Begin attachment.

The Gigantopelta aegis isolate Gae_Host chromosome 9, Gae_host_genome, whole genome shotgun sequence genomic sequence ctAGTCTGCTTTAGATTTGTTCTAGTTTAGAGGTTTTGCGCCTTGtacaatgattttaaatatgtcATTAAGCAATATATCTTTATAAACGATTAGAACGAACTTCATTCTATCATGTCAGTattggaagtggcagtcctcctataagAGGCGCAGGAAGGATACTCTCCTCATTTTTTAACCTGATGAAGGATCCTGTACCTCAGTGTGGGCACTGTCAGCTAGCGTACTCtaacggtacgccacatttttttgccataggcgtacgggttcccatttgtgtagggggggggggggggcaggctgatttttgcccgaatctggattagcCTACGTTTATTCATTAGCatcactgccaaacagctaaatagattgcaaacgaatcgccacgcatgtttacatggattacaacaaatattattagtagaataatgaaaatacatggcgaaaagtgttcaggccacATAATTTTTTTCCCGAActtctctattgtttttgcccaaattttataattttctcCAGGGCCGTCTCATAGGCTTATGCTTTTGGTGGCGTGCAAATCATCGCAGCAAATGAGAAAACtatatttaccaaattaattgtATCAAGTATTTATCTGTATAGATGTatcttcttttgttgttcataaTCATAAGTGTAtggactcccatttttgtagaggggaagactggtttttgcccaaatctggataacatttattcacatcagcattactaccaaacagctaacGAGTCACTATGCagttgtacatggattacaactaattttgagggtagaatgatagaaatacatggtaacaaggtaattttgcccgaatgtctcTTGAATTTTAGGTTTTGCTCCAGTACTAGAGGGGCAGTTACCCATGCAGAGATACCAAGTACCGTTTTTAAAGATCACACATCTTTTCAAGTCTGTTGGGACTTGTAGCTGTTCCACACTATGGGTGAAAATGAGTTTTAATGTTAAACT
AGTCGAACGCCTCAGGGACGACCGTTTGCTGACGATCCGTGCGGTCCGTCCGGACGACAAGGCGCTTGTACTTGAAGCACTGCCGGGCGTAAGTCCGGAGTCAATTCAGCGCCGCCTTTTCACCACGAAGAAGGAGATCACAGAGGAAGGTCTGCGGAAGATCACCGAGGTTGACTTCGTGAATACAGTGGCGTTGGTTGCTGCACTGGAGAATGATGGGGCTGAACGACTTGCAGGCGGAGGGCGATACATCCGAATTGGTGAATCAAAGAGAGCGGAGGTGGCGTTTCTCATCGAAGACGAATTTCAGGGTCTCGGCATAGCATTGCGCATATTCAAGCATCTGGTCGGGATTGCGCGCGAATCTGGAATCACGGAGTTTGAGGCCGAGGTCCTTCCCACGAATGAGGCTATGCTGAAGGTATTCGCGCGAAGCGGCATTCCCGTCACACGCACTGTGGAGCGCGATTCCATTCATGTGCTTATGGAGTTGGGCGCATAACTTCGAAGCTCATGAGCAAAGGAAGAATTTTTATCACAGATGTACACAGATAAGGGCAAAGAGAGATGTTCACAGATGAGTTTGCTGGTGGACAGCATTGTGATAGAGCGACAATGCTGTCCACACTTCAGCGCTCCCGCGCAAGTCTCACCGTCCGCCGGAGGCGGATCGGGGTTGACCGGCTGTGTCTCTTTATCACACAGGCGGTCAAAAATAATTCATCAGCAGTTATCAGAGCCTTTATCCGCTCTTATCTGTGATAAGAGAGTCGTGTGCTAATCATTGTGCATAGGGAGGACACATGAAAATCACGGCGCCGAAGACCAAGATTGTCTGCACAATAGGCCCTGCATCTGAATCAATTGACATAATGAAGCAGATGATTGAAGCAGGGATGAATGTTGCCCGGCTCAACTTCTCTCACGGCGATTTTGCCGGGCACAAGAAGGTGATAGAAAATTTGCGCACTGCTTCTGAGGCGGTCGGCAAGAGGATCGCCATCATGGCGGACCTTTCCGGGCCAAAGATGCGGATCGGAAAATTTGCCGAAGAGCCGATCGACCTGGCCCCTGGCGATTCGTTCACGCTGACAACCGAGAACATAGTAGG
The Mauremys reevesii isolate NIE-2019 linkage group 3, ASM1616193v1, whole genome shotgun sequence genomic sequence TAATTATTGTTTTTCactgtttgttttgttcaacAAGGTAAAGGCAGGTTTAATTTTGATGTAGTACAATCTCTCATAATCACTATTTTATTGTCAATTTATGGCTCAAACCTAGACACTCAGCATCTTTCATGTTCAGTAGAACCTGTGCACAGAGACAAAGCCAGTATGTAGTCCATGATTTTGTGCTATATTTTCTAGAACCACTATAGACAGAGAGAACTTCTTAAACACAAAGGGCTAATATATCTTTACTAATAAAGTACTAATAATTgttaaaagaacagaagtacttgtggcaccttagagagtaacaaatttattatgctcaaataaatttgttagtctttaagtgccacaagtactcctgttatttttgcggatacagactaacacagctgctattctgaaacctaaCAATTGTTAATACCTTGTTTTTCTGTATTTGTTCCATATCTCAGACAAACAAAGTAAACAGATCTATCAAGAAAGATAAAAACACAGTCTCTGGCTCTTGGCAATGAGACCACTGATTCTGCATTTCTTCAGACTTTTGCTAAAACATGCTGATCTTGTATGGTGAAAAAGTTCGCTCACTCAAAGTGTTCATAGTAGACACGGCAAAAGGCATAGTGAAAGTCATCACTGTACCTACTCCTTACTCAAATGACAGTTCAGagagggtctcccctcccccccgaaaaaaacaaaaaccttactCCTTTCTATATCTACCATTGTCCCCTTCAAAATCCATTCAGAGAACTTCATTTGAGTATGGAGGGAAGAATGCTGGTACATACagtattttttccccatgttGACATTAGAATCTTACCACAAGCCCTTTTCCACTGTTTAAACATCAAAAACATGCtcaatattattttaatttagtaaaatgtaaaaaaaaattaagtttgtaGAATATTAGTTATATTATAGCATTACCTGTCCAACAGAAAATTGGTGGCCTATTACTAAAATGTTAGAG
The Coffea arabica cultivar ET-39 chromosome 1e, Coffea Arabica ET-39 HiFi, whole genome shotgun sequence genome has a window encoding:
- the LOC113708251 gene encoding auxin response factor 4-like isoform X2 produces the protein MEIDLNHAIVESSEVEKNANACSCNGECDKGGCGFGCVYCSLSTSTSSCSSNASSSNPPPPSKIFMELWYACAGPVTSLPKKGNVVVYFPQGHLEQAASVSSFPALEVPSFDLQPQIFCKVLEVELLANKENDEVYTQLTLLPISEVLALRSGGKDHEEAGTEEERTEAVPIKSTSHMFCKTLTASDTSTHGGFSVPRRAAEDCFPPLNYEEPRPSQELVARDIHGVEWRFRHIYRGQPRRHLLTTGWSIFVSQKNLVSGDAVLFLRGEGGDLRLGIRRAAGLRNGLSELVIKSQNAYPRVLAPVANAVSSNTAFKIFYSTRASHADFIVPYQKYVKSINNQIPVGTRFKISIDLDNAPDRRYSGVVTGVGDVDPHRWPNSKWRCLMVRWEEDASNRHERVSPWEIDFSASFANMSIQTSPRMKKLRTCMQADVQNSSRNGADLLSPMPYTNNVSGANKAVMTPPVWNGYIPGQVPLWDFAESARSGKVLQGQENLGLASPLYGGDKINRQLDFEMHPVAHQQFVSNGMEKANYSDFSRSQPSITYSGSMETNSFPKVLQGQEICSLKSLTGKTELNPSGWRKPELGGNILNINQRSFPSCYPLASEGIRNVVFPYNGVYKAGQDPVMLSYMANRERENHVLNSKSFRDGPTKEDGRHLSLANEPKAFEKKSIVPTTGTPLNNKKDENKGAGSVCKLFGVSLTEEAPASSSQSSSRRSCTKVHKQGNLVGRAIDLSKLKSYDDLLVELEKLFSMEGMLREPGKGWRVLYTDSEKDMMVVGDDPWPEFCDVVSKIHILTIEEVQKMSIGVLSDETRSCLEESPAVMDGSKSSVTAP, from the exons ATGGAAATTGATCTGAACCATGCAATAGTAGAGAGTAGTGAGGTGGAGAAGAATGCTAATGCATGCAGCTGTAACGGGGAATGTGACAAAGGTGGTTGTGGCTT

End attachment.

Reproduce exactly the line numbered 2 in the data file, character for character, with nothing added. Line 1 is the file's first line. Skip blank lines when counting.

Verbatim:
AGTCGAACGCCTCAGGGACGACCGTTTGCTGACGATCCGTGCGGTCCGTCCGGACGACAAGGCGCTTGTACTTGAAGCACTGCCGGGCGTAAGTCCGGAGTCAATTCAGCGCCGCCTTTTCACCACGAAGAAGGAGATCACAGAGGAAGGTCTGCGGAAGATCACCGAGGTTGACTTCGTGAATACAGTGGCGTTGGTTGCTGCACTGGAGAATGATGGGGCTGAACGACTTGCAGGCGGAGGGCGATACATCCGAATTGGTGAATCAAAGAGAGCGGAGGTGGCGTTTCTCATCGAAGACGAATTTCAGGGTCTCGGCATAGCATTGCGCATATTCAAGCATCTGGTCGGGATTGCGCGCGAATCTGGAATCACGGAGTTTGAGGCCGAGGTCCTTCCCACGAATGAGGCTATGCTGAAGGTATTCGCGCGAAGCGGCATTCCCGTCACACGCACTGTGGAGCGCGATTCCATTCATGTGCTTATGGAGTTGGGCGCATAACTTCGAAGCTCATGAGCAAAGGAAGAATTTTTATCACAGATGTACACAGATAAGGGCAAAGAGAGATGTTCACAGATGAGTTTGCTGGTGGACAGCATTGTGATAGAGCGACAATGCTGTCCACACTTCAGCGCTCCCGCGCAAGTCTCACCGTCCGCCGGAGGCGGATCGGGGTTGACCGGCTGTGTCTCTTTATCACACAGGCGGTCAAAAATAATTCATCAGCAGTTATCAGAGCCTTTATCCGCTCTTATCTGTGATAAGAGAGTCGTGTGCTAATCATTGTGCATAGGGAGGACACATGAAAATCACGGCGCCGAAGACCAAGATTGTCTGCACAATAGGCCCTGCATCTGAATCAATTGACATAATGAAGCAGATGATTGAAGCAGGGATGAATGTTGCCCGGCTCAACTTCTCTCACGGCGATTTTGCCGGGCACAAGAAGGTGATAGAAAATTTGCGCACTGCTTCTGAGGCGGTCGGCAAGAGGATCGCCATCATGGCGGACCTTTCCGGGCCAAAGATGCGGATCGGAAAATTTGCCGAAGAGCCGATCGACCTGGCCCCTGGCGATTCGTTCACGCTGACAACCGAGAACATAGTAGG